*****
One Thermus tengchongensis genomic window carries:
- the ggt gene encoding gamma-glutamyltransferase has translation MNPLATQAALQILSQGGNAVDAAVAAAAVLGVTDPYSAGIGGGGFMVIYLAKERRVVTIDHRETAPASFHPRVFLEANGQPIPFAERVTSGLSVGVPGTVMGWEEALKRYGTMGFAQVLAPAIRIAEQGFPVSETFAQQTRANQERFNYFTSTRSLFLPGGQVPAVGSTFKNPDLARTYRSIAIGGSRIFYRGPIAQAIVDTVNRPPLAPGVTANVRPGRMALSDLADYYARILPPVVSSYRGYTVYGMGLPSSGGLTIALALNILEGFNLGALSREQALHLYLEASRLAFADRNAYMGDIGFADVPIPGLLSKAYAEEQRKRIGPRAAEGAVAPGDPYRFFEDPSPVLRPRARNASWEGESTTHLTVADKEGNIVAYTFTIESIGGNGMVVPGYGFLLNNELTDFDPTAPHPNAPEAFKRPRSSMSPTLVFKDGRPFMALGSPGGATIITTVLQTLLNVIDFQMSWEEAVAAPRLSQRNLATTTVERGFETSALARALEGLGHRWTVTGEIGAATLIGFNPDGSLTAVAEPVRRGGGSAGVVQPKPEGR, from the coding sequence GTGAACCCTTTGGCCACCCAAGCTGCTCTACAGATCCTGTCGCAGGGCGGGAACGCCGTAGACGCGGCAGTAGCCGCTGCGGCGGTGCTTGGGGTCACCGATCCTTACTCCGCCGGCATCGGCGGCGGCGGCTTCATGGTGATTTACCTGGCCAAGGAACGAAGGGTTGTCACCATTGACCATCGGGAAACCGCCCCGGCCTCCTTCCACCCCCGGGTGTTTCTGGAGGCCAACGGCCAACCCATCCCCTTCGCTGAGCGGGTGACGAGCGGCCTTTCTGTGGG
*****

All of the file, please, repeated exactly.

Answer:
One Thermus tengchongensis genomic window carries:
- the ggt gene encoding gamma-glutamyltransferase has translation MNPLATQAALQILSQGGNAVDAAVAAAAVLGVTDPYSAGIGGGGFMVIYLAKERRVVTIDHRETAPASFHPRVFLEANGQPIPFAERVTSGLSVGVPGTVMGWEEALKRYGTMGFAQVLAPAIRIAEQGFPVSETFAQQTRANQERFNYFTSTRSLFLPGGQVPAVGSTFKNPDLARTYRSIAIGGSRIFYRGPIAQAIVDTVNRPPLAPGVTANVRPGRMALSDLADYYARILPPVVSSYRGYTVYGMGLPSSGGLTIALALNILEGFNLGALSREQALHLYLEASRLAFADRNAYMGDIGFADVPIPGLLSKAYAEEQRKRIGPRAAEGAVAPGDPYRFFEDPSPVLRPRARNASWEGESTTHLTVADKEGNIVAYTFTIESIGGNGMVVPGYGFLLNNELTDFDPTAPHPNAPEAFKRPRSSMSPTLVFKDGRPFMALGSPGGATIITTVLQTLLNVIDFQMSWEEAVAAPRLSQRNLATTTVERGFETSALARALEGLGHRWTVTGEIGAATLIGFNPDGSLTAVAEPVRRGGGSAGVVQPKPEGR, from the coding sequence GTGAACCCTTTGGCCACCCAAGCTGCTCTACAGATCCTGTCGCAGGGCGGGAACGCCGTAGACGCGGCAGTAGCCGCTGCGGCGGTGCTTGGGGTCACCGATCCTTACTCCGCCGGCATCGGCGGCGGCGGCTTCATGGTGATTTACCTGGCCAAGGAACGAAGGGTTGTCACCATTGACCATCGGGAAACCGCCCCGGCCTCCTTCCACCCCCGGGTGTTTCTGGAGGCCAACGGCCAACCCATCCCCTTCGCTGAGCGGGTGACGAGCGGCCTTTCTGTGGG